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Juliet asks: What to do about my son's attitude for writing?

"My child is 6 years old. He knows how to write, but he don't like to copy his lesson any in white board. He don't like to copy and he don't like to listen to his teacher. All his quizzes are perfect, but I'm worried to him because of his attitude for writing. I'll try to convince him to follow his teacher and write his lesson. He say "yes" only, but it is the same he don't write???"

Above question asked by an Education.com visitor after reading the article, "How a 1st Grader Child Thinks":

http://www.education.com/magazine/article/How_c...
In Topics: Helping my child with writing, Discipline and behavior challenges
> 60 days ago

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Expert

Sylvia HS
May 17, 2009
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What the Expert Says:

Hi Juliet,

Perhaps your child is having some difficulties with his fine-motor control.

 Does he find it difficult to print the letters evenly?  Are they different sizes?

Is he having difficulty forming the letters with the same motions each time?  Does he sometimes use left-right, top-down motions, and sometimes use backward and reversed motions?

Does he forget what the letters look like?

Does he sometimes make reversed letters, e.g. printing "b" for "d".

If you notice that your child is having any of these difficulties, perhaps he doesn't like to print because it's hard for him.

You could ask for an assessment by an occupational therapist, to see if your child's fine-motor control is developing satisfactorily.  If he's developing slowly in this area, then the occupational therapist can give you fun exercises which will develop his hand control.

Until you get this assessment and this assistance, I would suggest that you make the job of printing easier for your son.  For example, have him copy some of his material, but not all of it.  You and he can decide ahead of time how much he'll copy, then when he's done he'll feel satisfied because he accomplished something.  You could reward him for the number of letters and numbers he prints with his best work.  He could work toward increasing the number that he can print neatly.  You could make a chart indicating the date and the number of letters printed, and he could watch his skills grow.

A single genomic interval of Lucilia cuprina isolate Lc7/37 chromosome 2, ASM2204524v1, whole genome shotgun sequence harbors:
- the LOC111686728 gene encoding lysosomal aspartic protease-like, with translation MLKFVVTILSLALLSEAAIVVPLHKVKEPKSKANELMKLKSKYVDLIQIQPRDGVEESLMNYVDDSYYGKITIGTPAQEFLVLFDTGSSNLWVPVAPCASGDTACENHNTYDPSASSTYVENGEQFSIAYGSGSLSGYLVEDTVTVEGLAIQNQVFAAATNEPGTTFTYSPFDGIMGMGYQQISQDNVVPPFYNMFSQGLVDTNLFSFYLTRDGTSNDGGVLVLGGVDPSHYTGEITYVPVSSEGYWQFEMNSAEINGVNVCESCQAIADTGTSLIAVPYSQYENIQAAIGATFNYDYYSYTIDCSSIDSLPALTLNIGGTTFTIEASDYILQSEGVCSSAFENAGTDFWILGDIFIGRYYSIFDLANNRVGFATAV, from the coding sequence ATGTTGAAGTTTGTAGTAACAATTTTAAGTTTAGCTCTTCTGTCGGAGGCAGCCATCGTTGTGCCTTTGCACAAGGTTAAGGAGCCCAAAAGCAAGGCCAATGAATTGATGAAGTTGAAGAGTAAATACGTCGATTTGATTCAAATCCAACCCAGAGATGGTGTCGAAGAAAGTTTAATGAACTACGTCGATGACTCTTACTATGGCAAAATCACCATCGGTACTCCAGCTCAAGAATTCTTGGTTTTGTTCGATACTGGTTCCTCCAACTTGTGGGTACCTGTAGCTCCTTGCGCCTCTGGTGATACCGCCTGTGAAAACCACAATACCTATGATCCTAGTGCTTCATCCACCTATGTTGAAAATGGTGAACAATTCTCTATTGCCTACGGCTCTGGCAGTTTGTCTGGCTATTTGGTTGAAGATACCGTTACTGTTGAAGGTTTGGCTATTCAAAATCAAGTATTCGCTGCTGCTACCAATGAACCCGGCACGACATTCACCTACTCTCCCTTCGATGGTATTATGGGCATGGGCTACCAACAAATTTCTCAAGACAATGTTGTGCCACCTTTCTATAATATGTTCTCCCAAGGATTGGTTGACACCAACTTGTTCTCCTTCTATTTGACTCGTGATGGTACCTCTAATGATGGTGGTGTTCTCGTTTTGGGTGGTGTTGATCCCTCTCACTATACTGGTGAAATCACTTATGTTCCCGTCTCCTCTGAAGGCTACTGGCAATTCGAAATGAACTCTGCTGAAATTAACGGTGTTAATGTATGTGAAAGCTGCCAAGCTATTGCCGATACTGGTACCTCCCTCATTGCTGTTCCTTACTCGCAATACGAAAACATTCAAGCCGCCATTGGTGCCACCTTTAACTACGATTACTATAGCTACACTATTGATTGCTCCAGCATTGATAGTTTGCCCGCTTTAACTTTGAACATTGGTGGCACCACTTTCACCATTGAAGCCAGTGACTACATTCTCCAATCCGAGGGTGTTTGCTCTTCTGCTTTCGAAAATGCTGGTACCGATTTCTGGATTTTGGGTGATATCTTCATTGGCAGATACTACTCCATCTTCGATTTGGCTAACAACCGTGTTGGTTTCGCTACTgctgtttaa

Let him have a letter/number line at his workspace, at home and at school, so that he can refer to the shapes as he's working.

Make certain that this letter/number line has arrows and red/green dots, showing where to start each letter/number and which direction to move his pencil.

If he needs to spell some words, you could have him tell you the spelling of some of them out loud, and some of them he could print.

If he's writing a story, you could print, for example, the main part of the story, and he could print the beginning and the ending.

I usually find that if we give children some choices, they want to improve their skills.  Your son may be feeling overwhelmed by the quantity of printed work that he's being asked to do.


Sincerely,

Sylvia HS
Reading Specialist
Author

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Additional Answers (3)

palni
palni writes:
hai juliet, i am palni .. i would like to give some information for your child to improve hand writing .... 1. spend more minutes with your child at the time he writes his home work... and help him by telling how to write and tell about the word structure.. that you knows...
> 60 days ago

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tuckerrr
tuckerrr writes:
Order for writing today because we guarantee you that we have highly educated, professional and experienced personnel who are dedicated to your academics success.

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TeacherandParent
TeacherandP... writes:
Copying from the board is very boring for children. Sometimes a different kind if pencil can help - a thick barreled pencil or a pencil with a gripper. Ask his teacher for a gripper for his pencil.
14 days ago

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